Page 6The second proposal
Oh, Mina dear, I can't help crying, and you must excuse this letter being all blotted. Being proposed to is all very nice and all that sort of thing, but it isn't at all a happy thing when you have to see a poor fellow, whom you know loves you honestly, going away and looking all broken hearted, and to know that, no matter what he may say at the moment, you are passing out of his life. My dear, I must stop here at present, I feel so miserable, though I am so happy.
It is now evening. Arthur has just gone, and I feel in better spirits than when I left off, so I can go on telling you about the day.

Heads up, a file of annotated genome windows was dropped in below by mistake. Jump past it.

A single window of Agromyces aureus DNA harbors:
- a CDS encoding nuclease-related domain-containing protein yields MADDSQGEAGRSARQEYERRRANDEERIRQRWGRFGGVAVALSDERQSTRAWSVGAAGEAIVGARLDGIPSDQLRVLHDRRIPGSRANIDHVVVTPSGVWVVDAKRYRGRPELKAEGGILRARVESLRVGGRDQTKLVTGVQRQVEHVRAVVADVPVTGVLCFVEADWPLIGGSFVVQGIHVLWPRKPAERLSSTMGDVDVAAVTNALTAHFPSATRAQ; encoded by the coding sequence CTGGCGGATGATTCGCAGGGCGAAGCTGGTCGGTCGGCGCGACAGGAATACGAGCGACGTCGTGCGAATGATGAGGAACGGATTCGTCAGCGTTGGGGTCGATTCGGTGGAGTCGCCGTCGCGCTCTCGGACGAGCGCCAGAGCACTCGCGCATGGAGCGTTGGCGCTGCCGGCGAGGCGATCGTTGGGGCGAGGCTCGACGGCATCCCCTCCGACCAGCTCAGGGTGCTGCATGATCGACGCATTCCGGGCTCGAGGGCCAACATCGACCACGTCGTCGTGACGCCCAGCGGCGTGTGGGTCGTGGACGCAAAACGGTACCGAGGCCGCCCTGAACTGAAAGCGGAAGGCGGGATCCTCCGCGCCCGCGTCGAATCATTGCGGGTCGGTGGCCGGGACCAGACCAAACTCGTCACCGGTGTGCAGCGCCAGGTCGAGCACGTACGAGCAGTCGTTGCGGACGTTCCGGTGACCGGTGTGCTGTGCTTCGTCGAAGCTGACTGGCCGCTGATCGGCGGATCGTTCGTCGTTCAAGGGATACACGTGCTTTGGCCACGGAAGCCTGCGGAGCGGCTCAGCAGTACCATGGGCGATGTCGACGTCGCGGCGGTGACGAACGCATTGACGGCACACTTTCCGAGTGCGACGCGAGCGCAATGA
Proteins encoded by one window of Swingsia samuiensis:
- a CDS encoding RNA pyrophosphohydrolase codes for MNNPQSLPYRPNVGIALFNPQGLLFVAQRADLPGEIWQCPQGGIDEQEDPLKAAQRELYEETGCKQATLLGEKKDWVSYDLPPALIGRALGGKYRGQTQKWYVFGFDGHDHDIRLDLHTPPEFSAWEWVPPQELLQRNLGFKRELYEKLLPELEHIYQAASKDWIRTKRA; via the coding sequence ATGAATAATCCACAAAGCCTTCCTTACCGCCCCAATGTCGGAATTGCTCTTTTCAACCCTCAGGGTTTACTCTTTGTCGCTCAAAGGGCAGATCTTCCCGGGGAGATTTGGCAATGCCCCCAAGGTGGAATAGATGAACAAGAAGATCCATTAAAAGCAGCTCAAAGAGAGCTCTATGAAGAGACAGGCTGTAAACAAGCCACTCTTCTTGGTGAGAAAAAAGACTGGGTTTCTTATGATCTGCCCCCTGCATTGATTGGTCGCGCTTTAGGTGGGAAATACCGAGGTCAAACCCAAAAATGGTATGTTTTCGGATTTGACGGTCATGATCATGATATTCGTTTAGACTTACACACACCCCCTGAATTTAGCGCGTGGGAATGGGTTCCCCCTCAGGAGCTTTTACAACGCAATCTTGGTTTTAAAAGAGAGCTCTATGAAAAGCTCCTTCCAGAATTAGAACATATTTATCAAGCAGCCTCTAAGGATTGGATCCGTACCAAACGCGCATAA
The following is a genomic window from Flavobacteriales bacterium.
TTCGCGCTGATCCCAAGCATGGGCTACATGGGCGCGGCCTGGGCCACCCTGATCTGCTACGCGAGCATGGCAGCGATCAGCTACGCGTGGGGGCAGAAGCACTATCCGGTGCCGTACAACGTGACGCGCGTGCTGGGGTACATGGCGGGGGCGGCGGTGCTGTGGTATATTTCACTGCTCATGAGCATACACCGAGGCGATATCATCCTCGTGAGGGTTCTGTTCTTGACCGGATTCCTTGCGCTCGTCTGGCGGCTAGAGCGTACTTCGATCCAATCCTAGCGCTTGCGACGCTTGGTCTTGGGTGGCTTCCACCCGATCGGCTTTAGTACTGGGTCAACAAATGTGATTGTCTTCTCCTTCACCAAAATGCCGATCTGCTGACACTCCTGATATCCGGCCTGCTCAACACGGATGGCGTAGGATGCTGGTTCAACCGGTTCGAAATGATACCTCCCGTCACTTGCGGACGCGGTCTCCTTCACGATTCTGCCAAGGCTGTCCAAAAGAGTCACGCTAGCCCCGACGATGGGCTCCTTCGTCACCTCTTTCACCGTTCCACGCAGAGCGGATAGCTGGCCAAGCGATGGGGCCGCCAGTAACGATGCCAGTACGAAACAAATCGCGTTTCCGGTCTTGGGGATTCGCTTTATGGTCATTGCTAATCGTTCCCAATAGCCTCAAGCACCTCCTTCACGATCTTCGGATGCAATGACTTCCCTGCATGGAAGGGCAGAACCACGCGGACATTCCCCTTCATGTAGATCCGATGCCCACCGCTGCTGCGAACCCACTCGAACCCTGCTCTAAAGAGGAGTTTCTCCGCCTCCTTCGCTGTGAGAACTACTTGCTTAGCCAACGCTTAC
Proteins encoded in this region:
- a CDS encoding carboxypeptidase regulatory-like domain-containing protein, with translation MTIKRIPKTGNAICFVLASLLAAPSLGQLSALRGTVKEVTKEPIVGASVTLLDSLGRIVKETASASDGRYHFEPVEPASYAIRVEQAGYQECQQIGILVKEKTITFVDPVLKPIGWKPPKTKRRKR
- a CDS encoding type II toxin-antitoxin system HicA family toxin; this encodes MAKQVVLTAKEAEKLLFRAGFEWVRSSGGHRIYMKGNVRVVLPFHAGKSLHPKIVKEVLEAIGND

Well, my dear, number Two came after lunch. He is such a nice fellow, an American from Texas, and he looks so young and so fresh that it seems almost impossible that he has been to so many places and had such adventures. I sympathize with poor Desdemona when she had such a stream of stories poured in her ear. I suppose that we women are such cowards that we think a man will save us from our fears, and we marry him. I know now what I would do if I were a man and wanted to make a girl love me. No, I don't, for there was Mr. Morris telling us his stories, and Arthur never told any, and yet ...
Blotted: Where water has smeared the ink
Passing out: Here it means 'going'
Spirits: Mood, feeling
Left off: Stopped temporarily
Desdemona: A character in Shakespeare's Othello
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